Friday, June 19, 2009


This post was intended to provoke thought about how easily we slip into a cost-benefit paradigm versus having a moral absolute against certain actions. Alas, the document is saved to another computer . . . my article will have to wait. But, the essence is that rather than say an action is wrong on the basis that it violates codes of behavior we weigh the wrongness of the action against the benefit that emerges. So, actions like torture which slice away chunks of dignity and humanity from another person is not refused on the basis of a moral absolute; instead, the costs of degrading another person's humanity is said to be worth it if the benefit of the torture was important information that saved lives. Perhaps this happens to an economist more than others since we so frequently use the cost-benefit framework, but, I wonder if others engage in similar thought processes everyday. As you will see in the longer post I do not have a good response to these larger questions, so if that is unsatisfactory perhaps you shouldn't read the next post . . . they are questions I am struggling to answer myself.

For this post though I found a John Stossel video that is approximately eight minutes long about "free-loaders", or the homeless you see with signs on the side of the road. This video emphasized the notion of assymmetric obligation that was the subject of my blog post two weeks earlier. Does conditioning charity on work deepen the dignity and respect of the relationship between the recipient and giver? Or, do requirements of work negate the gift as a gift at all? I would be interested in your comments. While many homeless go to shelters that do not obligate their efforts towards chores, some (in the Stossel video) discovered that the obligation to work instilled a sense of purpose and in fact deepen the relationship between the giver.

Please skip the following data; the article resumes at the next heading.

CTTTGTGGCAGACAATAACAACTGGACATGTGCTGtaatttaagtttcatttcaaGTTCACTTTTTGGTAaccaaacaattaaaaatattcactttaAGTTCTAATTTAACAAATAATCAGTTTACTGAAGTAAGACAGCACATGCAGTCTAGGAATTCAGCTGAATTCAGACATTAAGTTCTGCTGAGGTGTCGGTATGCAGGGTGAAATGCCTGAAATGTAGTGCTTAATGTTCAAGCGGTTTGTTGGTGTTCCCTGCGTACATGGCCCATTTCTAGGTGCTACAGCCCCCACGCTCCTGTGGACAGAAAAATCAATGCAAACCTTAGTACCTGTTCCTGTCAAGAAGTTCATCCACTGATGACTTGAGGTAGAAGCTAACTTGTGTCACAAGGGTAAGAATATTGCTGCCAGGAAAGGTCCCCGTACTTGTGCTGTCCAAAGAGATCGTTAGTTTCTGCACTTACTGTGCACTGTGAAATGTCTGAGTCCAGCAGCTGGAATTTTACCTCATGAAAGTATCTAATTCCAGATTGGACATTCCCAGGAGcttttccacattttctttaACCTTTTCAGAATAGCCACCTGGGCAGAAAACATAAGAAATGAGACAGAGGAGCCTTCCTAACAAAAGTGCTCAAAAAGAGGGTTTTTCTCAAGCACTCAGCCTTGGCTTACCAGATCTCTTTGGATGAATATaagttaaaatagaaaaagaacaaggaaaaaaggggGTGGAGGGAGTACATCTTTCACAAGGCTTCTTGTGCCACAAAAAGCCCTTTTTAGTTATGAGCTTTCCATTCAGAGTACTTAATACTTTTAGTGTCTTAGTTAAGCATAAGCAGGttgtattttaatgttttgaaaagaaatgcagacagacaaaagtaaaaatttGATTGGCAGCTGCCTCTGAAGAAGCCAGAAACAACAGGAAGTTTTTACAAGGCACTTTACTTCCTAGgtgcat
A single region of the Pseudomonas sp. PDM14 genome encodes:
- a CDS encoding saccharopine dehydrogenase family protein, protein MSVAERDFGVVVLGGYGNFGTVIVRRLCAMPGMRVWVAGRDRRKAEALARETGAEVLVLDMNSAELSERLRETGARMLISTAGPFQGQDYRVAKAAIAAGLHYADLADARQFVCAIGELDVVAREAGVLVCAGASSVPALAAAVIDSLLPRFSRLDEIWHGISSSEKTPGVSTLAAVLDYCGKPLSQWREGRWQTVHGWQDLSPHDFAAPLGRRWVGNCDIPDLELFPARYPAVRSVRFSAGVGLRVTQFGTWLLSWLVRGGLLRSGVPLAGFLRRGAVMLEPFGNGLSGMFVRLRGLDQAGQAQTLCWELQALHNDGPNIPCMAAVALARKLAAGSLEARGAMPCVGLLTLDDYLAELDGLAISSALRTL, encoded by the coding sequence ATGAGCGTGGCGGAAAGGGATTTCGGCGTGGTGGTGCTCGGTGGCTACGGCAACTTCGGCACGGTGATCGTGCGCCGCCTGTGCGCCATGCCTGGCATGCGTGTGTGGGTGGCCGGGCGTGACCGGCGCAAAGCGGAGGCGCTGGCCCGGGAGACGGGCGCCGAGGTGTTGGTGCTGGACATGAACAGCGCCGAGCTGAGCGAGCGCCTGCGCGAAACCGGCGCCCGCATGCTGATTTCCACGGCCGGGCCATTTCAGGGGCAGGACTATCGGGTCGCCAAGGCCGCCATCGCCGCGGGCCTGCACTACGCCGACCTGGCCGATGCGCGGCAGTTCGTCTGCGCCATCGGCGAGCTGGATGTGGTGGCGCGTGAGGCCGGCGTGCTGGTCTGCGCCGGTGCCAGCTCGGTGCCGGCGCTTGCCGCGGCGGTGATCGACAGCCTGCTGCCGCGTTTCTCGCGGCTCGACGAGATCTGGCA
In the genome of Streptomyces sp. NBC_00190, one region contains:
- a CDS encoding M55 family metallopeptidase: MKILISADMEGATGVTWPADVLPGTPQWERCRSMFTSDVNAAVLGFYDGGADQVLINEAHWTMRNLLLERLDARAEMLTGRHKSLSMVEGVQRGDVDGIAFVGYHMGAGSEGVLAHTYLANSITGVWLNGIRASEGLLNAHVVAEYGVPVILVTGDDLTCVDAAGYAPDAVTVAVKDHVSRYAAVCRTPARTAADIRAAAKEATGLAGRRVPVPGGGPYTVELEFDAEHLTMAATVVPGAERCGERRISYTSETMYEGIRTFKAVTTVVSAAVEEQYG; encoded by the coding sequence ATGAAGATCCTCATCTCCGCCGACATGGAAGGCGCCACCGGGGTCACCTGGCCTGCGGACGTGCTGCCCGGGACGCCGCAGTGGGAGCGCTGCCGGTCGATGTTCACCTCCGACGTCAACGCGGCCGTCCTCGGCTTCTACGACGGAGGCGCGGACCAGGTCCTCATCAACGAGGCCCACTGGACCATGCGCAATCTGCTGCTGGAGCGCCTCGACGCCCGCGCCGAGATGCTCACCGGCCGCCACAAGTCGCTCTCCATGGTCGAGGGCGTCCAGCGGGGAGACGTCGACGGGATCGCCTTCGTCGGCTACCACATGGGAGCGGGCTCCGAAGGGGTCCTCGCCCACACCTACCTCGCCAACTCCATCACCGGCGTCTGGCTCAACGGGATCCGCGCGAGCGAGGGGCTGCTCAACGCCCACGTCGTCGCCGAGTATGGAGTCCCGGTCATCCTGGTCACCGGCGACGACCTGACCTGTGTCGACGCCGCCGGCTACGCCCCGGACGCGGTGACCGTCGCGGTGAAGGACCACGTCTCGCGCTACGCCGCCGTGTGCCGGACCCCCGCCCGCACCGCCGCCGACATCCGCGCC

Even though my number of observations is small I know someone that was homeless in Tallahassee told me he didn't want to go to the Haven of Rest because they required him to wake up and look for work. It is absolutely true that some are not able to work, but, I do not believe the Stossel is video is a complete distortion (which is why I put up a link). Some able bodied men and women simply do not want to be obligated to anyone.

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